President of the General Assembly’s Special Event Towards achieving the Millennium Development Goals
Wednesday, 25 September 2013
United Nations Headquarters, New York
Delivered by Mr Kevin Jenkins
World Vision International President and CEO
Excellencies, ladies and gentlemen,
I would like to focus on the next generation, and how they will look back on this moment in history.
If the Millennium Development Goals had not been created, millions of children would have died unnecessarily early, or been stunted through malnutrition, or failed to get an education.
The generation of those who thrive, grow, learn and participate because of these goals – and even the generation after them – may well have cause to look back on this great effort as one of the defining moments of our time.
The fact that the goals were created, and have been pursued with goodwill by so many world leaders, is an extraordinary achievement in the history of international development and human rights.
In seeing them through to their conclusion, and catching up where we are still behind, we have the opportunity to show the power of aiming high.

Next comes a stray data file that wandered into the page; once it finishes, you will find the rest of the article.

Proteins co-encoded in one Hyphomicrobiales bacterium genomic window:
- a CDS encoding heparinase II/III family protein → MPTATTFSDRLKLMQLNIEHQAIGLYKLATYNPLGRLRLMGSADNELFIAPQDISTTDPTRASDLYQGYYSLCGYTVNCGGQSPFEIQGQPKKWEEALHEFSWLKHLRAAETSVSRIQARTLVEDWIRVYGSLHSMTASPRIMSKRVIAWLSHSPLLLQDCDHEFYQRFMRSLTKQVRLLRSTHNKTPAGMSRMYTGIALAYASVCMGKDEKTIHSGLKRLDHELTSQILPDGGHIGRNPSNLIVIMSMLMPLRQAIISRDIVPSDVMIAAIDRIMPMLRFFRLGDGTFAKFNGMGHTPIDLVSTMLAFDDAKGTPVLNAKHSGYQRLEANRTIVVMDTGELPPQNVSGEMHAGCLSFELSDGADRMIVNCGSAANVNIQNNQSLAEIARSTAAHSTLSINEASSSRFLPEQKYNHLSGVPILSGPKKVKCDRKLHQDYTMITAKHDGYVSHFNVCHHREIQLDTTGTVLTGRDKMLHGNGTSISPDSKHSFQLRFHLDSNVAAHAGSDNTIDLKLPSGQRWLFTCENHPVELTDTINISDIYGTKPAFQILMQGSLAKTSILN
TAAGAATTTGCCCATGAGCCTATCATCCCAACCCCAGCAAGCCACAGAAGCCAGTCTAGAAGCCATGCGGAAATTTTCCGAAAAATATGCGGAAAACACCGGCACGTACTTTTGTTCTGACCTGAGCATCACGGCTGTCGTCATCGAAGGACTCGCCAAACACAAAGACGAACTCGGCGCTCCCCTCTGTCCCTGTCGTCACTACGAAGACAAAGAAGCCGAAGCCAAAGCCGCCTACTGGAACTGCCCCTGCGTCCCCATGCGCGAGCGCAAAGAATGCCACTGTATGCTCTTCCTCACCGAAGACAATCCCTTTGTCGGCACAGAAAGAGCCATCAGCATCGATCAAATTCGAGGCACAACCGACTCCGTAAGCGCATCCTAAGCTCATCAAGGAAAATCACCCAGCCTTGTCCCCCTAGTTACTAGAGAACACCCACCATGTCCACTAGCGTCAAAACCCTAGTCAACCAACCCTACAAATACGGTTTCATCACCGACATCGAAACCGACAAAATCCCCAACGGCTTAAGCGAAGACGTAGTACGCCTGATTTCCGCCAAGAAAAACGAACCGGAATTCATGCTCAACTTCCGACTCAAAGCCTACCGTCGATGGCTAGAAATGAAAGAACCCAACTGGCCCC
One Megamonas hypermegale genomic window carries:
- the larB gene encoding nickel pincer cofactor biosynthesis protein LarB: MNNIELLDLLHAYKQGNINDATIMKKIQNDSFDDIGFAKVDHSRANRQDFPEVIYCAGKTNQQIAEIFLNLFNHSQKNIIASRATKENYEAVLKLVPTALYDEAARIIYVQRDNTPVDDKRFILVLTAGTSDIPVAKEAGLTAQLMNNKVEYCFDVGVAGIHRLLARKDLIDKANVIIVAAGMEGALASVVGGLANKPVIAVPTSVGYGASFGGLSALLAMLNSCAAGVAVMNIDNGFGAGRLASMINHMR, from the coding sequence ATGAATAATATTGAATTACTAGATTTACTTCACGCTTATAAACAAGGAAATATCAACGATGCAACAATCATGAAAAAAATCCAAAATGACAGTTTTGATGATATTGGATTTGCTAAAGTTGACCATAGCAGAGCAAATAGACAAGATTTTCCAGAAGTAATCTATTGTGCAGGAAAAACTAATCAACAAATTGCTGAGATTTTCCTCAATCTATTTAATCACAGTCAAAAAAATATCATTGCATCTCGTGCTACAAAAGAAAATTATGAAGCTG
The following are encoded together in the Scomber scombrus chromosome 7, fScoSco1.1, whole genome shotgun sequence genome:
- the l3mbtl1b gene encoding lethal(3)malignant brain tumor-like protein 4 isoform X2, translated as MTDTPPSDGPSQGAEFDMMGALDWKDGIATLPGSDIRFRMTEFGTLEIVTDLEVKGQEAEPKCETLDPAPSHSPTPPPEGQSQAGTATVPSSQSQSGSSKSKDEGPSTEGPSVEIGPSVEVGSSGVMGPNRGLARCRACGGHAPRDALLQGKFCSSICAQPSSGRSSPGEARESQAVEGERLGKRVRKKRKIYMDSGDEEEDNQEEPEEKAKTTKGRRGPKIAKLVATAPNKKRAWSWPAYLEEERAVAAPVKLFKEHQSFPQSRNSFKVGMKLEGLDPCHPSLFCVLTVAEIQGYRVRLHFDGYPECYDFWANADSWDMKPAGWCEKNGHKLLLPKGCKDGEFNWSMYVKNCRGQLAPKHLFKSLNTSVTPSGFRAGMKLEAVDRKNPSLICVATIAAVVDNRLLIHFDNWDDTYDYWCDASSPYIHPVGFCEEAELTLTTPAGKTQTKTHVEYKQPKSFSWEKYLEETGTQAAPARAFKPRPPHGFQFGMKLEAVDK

Meaningful improvement in the well-being of the world’s most vulnerable people will be a key measure of our success as leaders. There has never been a better time to take a firm stand and say that under our watch we will do everything possible to bring an end to extreme poverty, inequality and injustice.
Millions of the most disadvantaged, vulnerable and marginalised children have still not been reached by the MDGs – those with disabilities; those in fragile states; indigenous children; and those neglected simply because they’re female.
These children also bear the torch of hope for our future.
We have a little over 800 days. A deadline is a great incentive, so let’s not squander the opportunity.
As an organisation working in communities around the world, we have encouraged a process where children, families and local organisations have given us feedback on the MDGs and the Post 2015 process.
They tell us that we must now intelligently apply the lessons we have learned from what went right and humbly acknowledge the things we missed.
- Let’s respond to the cry of the 12 year old girl in a fragile state;
- Let’s bring freedom to the disabled boy kept hidden at home by a parent ashamed of the stigma he will suffer;
- Let’s get anti-retrovirals to the two-thirds of HIV-positive children who cannot access them now, and end that scandal;
- Let’s radically improve access to proper nutrition for the world’s poorest children. Proper nutrition may be the single intervention with the greatest possibility to impact outcomes in health, education and earning ability.
- Let’s shine a light into the dark world where children do back-breaking work or are sold for sex.
If we improve life for each of them, we will certainly make the world better for children everywhere.